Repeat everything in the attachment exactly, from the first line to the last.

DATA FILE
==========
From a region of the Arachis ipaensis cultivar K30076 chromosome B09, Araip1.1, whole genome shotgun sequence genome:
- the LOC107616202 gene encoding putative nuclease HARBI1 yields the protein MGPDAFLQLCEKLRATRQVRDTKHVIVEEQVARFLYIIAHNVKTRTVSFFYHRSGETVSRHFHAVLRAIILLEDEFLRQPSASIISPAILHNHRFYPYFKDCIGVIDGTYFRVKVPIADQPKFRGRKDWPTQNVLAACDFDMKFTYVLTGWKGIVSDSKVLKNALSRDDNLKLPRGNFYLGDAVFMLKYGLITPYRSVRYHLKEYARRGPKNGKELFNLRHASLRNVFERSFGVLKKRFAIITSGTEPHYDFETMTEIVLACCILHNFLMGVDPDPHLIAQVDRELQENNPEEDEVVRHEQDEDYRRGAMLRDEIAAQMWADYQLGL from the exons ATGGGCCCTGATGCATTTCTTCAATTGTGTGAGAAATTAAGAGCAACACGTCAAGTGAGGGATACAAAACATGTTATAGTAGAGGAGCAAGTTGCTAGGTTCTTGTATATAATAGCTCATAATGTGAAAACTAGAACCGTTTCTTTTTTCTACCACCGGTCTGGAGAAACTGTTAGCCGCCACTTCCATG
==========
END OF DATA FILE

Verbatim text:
From a region of the Arachis ipaensis cultivar K30076 chromosome B09, Araip1.1, whole genome shotgun sequence genome:
- the LOC107616202 gene encoding putative nuclease HARBI1 yields the protein MGPDAFLQLCEKLRATRQVRDTKHVIVEEQVARFLYIIAHNVKTRTVSFFYHRSGETVSRHFHAVLRAIILLEDEFLRQPSASIISPAILHNHRFYPYFKDCIGVIDGTYFRVKVPIADQPKFRGRKDWPTQNVLAACDFDMKFTYVLTGWKGIVSDSKVLKNALSRDDNLKLPRGNFYLGDAVFMLKYGLITPYRSVRYHLKEYARRGPKNGKELFNLRHASLRNVFERSFGVLKKRFAIITSGTEPHYDFETMTEIVLACCILHNFLMGVDPDPHLIAQVDRELQENNPEEDEVVRHEQDEDYRRGAMLRDEIAAQMWADYQLGL from the exons ATGGGCCCTGATGCATTTCTTCAATTGTGTGAGAAATTAAGAGCAACACGTCAAGTGAGGGATACAAAACATGTTATAGTAGAGGAGCAAGTTGCTAGGTTCTTGTATATAATAGCTCATAATGTGAAAACTAGAACCGTTTCTTTTTTCTACCACCGGTCTGGAGAAACTGTTAGCCGCCACTTCCATG